The writer here talks about a man named Kant who lived in the 18th Century and is best known for defending a version of the “respect for persons” principle which implies that any business practice that puts money on a par with people is immoral or unethical. Kant argued that the highest good was the goodwill. To act from a good will is to act from duty. Thus it is the intention behind an action rather than its consequences that makes that action good.
The article goes on to focus on some Of the implications Of Cant’s three formulations of the fundamentals of ethics. Cant’s first formulation was that he believed every action has a maxim, we are to ask what would happen if the principle (maxim) of the action were a universal law. Would a world where everyone acted on that principle be possible? Kant uses an example where he focuses on the concept of lying promises, when adopted as a principle by everyone it is incoherent.
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The second formulation he focused on was to treat humanity in a person as an end and not for means rely and lastly he believes that organizations are composed of persons and given the nature of persons, organizational structures must treat the humanity in persons with dignity and respect. Kantian ethics sure had limitations, Kant had nothing to say about environmental ethics , lack of understanding on animal suffering and the biggest challenge Kantian ethics being too demanding yet Kant moral philosophy has rich implications for business practice.
Corporate Roles, Personal Virtues: An Aristotelian Approach to Business Ethics Aristotle is a philosopher who is best known for the emphasis on the litigation of virtues(excellence). He had so much to say about the ethics of exchange and so the author goes on to call him the first (known) business ethicist. Aristotle distinguished TV’0 different senses of economics one of them called ‘economics” or household management which he thought was essential to the working of any even modestly complex society and the other called “charismatic” which is known as trade for profit.
Aristotle declared that the latter activity wholly devoid of virtue and called those who engaged in such selfish practices “parasites”. He believed that all trade was kind of exploitation. An Aristotelian approach to business ethics consists of half a dozen dimensions Of virtue ethics and those six considerations make up the framework of virtue ethics in business and the author calls them Community, excellence, role identity, holism, integrity and judgment.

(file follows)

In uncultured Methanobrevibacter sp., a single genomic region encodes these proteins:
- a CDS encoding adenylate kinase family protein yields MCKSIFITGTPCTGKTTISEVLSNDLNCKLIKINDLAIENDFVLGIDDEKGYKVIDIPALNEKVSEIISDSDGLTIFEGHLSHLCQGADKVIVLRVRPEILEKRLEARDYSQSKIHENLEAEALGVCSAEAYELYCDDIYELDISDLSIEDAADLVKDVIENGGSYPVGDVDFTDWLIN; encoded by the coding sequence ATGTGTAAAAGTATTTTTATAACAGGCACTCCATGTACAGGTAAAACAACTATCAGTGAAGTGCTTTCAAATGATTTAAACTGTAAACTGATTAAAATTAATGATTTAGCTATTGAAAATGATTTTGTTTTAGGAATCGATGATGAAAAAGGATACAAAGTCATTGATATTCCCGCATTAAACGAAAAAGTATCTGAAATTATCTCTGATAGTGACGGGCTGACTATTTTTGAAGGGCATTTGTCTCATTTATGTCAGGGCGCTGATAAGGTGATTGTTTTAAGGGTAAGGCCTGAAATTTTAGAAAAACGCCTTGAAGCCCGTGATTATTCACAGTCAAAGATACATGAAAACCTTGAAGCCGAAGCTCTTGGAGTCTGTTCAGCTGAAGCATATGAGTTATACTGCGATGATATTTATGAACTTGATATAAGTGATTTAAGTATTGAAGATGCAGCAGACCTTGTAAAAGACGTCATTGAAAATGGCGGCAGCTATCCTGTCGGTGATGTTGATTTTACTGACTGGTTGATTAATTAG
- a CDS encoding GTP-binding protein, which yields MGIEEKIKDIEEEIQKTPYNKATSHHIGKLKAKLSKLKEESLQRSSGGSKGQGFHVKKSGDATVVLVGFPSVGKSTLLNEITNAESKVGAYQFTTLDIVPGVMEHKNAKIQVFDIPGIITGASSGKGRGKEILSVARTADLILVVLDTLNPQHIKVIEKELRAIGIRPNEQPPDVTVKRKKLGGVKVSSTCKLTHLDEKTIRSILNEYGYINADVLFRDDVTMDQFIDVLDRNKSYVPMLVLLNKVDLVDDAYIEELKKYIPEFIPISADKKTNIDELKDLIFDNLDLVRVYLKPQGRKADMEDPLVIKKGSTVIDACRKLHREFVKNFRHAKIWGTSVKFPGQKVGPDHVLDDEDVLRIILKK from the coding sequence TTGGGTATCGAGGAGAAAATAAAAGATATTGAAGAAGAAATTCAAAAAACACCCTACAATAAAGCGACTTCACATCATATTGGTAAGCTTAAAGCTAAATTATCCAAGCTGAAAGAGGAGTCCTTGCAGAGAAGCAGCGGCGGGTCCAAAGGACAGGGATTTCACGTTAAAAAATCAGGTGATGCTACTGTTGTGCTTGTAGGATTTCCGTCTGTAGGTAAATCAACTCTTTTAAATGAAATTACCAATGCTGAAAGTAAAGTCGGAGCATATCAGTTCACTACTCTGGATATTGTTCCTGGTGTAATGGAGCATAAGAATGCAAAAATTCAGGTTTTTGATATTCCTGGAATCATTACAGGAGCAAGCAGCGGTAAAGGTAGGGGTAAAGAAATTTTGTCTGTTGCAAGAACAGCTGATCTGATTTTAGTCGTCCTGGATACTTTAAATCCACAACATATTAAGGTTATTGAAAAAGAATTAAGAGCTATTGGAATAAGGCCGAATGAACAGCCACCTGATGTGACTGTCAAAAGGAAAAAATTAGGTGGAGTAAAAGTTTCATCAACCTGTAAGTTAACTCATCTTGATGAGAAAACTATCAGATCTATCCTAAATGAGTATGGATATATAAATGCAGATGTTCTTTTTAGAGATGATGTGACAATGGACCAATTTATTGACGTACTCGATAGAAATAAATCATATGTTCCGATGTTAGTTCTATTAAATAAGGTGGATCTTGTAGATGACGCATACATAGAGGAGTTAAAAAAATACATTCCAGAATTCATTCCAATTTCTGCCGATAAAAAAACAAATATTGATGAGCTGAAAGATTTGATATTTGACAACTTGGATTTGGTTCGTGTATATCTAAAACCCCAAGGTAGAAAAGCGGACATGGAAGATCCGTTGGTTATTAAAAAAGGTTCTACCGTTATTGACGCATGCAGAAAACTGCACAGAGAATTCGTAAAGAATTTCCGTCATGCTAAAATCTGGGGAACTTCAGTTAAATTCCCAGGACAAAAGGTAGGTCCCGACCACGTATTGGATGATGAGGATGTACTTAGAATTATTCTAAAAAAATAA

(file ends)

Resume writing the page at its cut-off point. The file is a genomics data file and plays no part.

The bottom line of Aristotelian approach to business ethics is that we have to get away from both traditional individualistic ethics and “bottom line” thinking( it is serious considerations of the attitudes, behaviors, concepts, approaches and actions hat business owners must embrace if they are to survive and flourish in uncertain times. Therefore we can say that Aristotelian approach to business ethics is perhaps just another way of saying that people come before profits.
MAHAYANA-01 Utilitarianism and Business Ethics In this article, the author presents and supports a utilitarian approach to business ethics. Utilitarianism is already widely used as a business ethic approach. Utilitarianism provides a guiding framework of decision making aligned for the benefit of society which helps direct business toward more ethical behavior. The author brings in the views of two great philosophers, Jeremy Beneath and John Stuart mill.
Bantam’s utilitarian ethics was based on people agreeing on the principle greatest happiness The author believes that the main cause of the neglect of the utilitarian approach is because of misguided criticisms. Here, the author defends utilitarianism as a basis for business ethics against many criticisms found in the business ethics literature, showing that a business ethics approach relying on John Stuart
Mill’s utilitarianism supports principles like justice, is not favored against the minority, and is more reasonable than other views such as a Kantian view when dealing with workers and making other decisions in business. The author also explains utilitarian moral motivation and use satisfying theory to attempt to defend utilitarian business ethics from questions raised regarding utilitarian study of change. It is often said that business is ‘utilitarian’ in nature.